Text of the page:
• The correlation coefficient of 0.0327 indicates a negligible positive correlation between lecture numbers and the perception of usability. The P-value of 0.4599 suggests that even if the actual correlation coefficient is 0, there is a 45.99% probability of obtaining a correlation of 0.0327 or more from a random sample (n=12) just by chance.

This analysis provides insights into the relationship between lecture progression and the perceived usability of the neuroanatomy tool, suggesting a limited impact of lecture number on usability perception.

PART III

## Problem Description:

In this section of the assignment, the objective is to explore the factors influencing the usability scores of medical students using a neuroanatomy tool for learning. The study considers variables such as mathematical spatial ability skills, gender, social sciences knowledge, and reading comprehension, aiming to identify their impact on usability.

16. Identify the Variables:

• Dependent Variable:

Usability scores of medical students (Ratio Scale).

• Independent Variables:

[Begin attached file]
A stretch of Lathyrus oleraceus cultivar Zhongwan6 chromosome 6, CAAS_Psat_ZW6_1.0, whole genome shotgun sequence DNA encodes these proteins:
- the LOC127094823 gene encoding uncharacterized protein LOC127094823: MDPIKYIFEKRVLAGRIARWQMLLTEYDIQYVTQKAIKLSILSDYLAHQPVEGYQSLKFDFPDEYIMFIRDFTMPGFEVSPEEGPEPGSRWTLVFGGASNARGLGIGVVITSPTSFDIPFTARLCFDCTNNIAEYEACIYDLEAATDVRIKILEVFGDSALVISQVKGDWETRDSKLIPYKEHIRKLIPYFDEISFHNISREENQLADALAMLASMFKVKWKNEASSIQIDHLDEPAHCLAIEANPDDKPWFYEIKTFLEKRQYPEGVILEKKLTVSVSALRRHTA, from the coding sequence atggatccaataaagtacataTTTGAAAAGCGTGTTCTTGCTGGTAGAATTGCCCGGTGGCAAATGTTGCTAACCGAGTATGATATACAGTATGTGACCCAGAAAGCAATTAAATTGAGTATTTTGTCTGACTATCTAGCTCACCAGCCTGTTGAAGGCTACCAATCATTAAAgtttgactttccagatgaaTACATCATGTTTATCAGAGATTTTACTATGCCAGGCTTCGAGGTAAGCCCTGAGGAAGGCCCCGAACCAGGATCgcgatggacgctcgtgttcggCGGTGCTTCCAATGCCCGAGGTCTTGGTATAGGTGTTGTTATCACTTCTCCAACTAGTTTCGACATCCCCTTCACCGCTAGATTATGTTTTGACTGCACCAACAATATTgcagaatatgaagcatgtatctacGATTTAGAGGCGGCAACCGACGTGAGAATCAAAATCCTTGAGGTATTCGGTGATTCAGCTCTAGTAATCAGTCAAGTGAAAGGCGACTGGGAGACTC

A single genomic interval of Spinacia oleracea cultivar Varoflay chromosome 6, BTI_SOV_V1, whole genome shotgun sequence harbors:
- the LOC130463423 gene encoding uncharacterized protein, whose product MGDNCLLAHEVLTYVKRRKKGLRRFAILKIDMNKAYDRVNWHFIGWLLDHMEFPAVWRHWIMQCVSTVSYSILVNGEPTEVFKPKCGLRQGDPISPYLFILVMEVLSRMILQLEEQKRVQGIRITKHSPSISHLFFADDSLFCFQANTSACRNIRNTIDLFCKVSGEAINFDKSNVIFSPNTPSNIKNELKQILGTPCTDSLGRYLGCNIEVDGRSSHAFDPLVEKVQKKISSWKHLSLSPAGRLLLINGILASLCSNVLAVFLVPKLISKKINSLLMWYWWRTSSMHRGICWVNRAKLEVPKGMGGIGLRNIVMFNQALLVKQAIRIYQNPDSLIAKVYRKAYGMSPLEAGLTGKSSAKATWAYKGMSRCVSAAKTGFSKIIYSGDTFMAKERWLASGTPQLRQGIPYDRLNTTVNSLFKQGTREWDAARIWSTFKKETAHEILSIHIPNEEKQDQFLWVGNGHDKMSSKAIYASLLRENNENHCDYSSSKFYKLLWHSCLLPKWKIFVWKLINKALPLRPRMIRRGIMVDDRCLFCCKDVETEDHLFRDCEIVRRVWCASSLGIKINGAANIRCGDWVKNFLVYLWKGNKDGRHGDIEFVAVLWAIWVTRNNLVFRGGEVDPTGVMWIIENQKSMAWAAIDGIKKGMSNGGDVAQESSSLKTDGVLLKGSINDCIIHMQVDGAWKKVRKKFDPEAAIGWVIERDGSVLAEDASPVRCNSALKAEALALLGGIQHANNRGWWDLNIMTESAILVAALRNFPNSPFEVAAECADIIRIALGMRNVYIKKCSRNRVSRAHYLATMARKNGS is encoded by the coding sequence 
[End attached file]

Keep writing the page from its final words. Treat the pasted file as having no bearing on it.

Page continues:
Math score (Ratio Scale)

Female (Ordinal Scale, dummy coded)

Social studies score (Ratio Scale)

17. Research Question:

• Does mathematical spatial ability skills, gender, social sciences knowledge, and reading comprehension influence the usability scores of medical students using the neuroanatomy tool?

18. Research Hypothesis:

• There is a relationship between mathematical spatial ability skills, gender, social sciences knowledge, reading comprehension, and the usability scores of medical students using the neuroanatomy tool.

19. Statistical Hypotheses:

• Null Hypothesis:There is no relationship between independent variables and the usability scores of medical students.
• Alternative Hypothesis:There is a statistically significant linear relationship between independent variables and usability scores of medical students.

20. Data Interpretation:

Multiple Regression Analysis:It studies the linear relationship between a dependent variable and more than one independent variable.

Significantly Associated Independent Variables:Math score (P-value=0.000) - Reading score (P-value=0.000)

Correlation between Dependent and Significant Independent Variables:

• Math score (Correlation=0.368)
• Moderate positive correlation